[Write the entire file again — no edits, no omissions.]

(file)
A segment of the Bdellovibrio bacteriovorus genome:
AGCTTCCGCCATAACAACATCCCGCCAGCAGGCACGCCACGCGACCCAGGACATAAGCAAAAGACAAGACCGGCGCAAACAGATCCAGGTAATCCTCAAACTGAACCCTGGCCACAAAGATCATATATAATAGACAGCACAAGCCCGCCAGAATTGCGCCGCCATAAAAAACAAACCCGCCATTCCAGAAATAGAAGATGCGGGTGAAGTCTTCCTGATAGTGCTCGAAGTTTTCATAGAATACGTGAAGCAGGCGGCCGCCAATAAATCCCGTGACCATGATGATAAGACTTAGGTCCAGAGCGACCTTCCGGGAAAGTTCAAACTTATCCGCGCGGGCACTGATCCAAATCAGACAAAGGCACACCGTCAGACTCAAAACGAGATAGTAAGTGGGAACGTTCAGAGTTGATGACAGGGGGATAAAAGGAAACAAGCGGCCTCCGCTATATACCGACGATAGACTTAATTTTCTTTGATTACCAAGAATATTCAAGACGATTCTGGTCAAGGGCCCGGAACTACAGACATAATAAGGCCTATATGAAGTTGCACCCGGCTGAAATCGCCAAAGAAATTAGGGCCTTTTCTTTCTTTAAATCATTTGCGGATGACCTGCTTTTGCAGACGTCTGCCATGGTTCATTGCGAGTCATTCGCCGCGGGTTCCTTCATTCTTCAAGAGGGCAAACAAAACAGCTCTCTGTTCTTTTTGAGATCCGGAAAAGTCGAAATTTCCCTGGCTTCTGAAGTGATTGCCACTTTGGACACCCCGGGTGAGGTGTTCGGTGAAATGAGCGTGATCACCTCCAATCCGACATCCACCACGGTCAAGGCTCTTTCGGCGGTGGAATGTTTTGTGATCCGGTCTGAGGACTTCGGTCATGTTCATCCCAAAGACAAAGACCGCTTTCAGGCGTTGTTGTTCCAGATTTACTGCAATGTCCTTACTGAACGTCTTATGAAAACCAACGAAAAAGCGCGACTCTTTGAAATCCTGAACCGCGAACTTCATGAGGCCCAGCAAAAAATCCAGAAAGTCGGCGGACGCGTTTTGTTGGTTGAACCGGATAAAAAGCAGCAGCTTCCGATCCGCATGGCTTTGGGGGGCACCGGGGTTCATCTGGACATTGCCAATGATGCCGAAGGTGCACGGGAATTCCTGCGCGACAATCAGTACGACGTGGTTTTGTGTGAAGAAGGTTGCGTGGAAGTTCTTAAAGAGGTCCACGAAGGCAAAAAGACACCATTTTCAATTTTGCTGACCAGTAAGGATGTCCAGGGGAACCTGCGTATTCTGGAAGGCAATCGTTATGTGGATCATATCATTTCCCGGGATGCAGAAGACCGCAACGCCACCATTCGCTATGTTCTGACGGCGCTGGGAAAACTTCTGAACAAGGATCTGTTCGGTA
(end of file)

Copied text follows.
A segment of the Bdellovibrio bacteriovorus genome:
AGCTTCCGCCATAACAACATCCCGCCAGCAGGCACGCCACGCGACCCAGGACATAAGCAAAAGACAAGACCGGCGCAAACAGATCCAGGTAATCCTCAAACTGAACCCTGGCCACAAAGATCATATATAATAGACAGCACAAGCCCGCCAGAATTGCGCCGCCATAAAAAACAAACCCGCCATTCCAGAAATAGAAGATGCGGGTGAAGTCTTCCTGATAGTGCTCGAAGTTTTCATAGAATACGTGAAGCAGGCGGCCGCCAATAAATCCCGTGACCATGATGATAAGACTTAGGTCCAGAGCGACCTTCCGGGAAAGTTCAAACTTATCCGCGCGGGCACTGATCCAAATCAGACAAAGGCACACCGTCAGACTCAAAACGAGATAGTAAGTGGGAACGTTCAGAGTTGATGACAGGGGGATAAAAGGAAACAAGCGGCCTCCGCTATATACCGACGATAGACTTAATTTTCTTTGATTACCAAGAATATTCAAGACGATTCTGGTCAAGGGCCCGGAACTACAGACATAATAAGGCCTATATGAAGTTGCACCCGGCTGAAATCGCCAAAGAAATTAGGGCCTTTTCTTTCTTTAAATCATTTGCGGATGACCTGCTTTTGCAGACGTCTGCCATGGTTCATTGCGAGTCATTCGCCGCGGGTTCCTTCATTCTTCAAGAGGGCAAACAAAACAGCTCTCTGTTCTTTTTGAGATCCGGAAAAGTCGAAATTTCCCTGGCTTCTGAAGTGATTGCCACTTTGGACACCCCGGGTGAGGTGTTCGGTGAAATGAGCGTGATCACCTCCAATCCGACATCCACCACGGTCAAGGCTCTTTCGGCGGTGGAATGTTTTGTGATCCGGTCTGAGGACTTCGGTCATGTTCATCCCAAAGACAAAGACCGCTTTCAGGCGTTGTTGTTCCAGATTTACTGCAATGTCCTTACTGAACGTCTTATGAAAACCAACGAAAAAGCGCGACTCTTTGAAATCCTGAACCGCGAACTTCATGAGGCCCAGCAAAAAATCCAGAAAGTCGGCGGACGCGTTTTGTTGGTTGAACCGGATAAAAAGCAGCAGCTTCCGATCCGCATGGCTTTGGGGGGCACCGGGGTTCATCTGGACATTGCCAATGATGCCGAAGGTGCACGGGAATTCCTGCGCGACAATCAGTACGACGTGGTTTTGTGTGAAGAAGGTTGCGTGGAAGTTCTTAAAGAGGTCCACGAAGGCAAAAAGACACCATTTTCAATTTTGCTGACCAGTAAGGATGTCCAGGGGAACCTGCGTATTCTGGAAGGCAATCGTTATGTGGATCATATCATTTCCCGGGATGCAGAAGACCGCAACGCCACCATTCGCTATGTTCTGACGGCGCTGGGAAAACTTCTGAACAAGGATCTGTTCGGTA